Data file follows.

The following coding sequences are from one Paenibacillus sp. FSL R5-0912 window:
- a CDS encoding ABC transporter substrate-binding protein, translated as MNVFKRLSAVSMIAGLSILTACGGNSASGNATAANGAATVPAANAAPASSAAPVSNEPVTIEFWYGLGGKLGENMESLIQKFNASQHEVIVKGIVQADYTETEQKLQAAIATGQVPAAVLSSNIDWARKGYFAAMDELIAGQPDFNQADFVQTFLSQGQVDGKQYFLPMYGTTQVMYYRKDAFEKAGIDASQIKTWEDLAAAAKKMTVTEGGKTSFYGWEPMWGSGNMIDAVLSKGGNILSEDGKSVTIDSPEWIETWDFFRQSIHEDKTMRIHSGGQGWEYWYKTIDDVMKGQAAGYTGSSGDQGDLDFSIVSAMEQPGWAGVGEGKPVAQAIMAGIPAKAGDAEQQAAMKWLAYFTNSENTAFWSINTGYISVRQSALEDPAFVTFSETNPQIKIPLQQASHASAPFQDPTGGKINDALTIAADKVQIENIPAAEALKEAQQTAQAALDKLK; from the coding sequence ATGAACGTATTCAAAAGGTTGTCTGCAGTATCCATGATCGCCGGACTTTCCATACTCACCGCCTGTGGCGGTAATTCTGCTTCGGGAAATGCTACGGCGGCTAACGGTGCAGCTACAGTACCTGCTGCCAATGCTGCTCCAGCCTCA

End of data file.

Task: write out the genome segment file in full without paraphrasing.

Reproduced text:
The following coding sequences are from one Paenibacillus sp. FSL R5-0912 window:
- a CDS encoding ABC transporter substrate-binding protein, translated as MNVFKRLSAVSMIAGLSILTACGGNSASGNATAANGAATVPAANAAPASSAAPVSNEPVTIEFWYGLGGKLGENMESLIQKFNASQHEVIVKGIVQADYTETEQKLQAAIATGQVPAAVLSSNIDWARKGYFAAMDELIAGQPDFNQADFVQTFLSQGQVDGKQYFLPMYGTTQVMYYRKDAFEKAGIDASQIKTWEDLAAAAKKMTVTEGGKTSFYGWEPMWGSGNMIDAVLSKGGNILSEDGKSVTIDSPEWIETWDFFRQSIHEDKTMRIHSGGQGWEYWYKTIDDVMKGQAAGYTGSSGDQGDLDFSIVSAMEQPGWAGVGEGKPVAQAIMAGIPAKAGDAEQQAAMKWLAYFTNSENTAFWSINTGYISVRQSALEDPAFVTFSETNPQIKIPLQQASHASAPFQDPTGGKINDALTIAADKVQIENIPAAEALKEAQQTAQAALDKLK; from the coding sequence ATGAACGTATTCAAAAGGTTGTCTGCAGTATCCATGATCGCCGGACTTTCCATACTCACCGCCTGTGGCGGTAATTCTGCTTCGGGAAATGCTACGGCGGCTAACGGTGCAGCTACAGTACCTGCTGCCAATGCTGCTCCAGCCTCA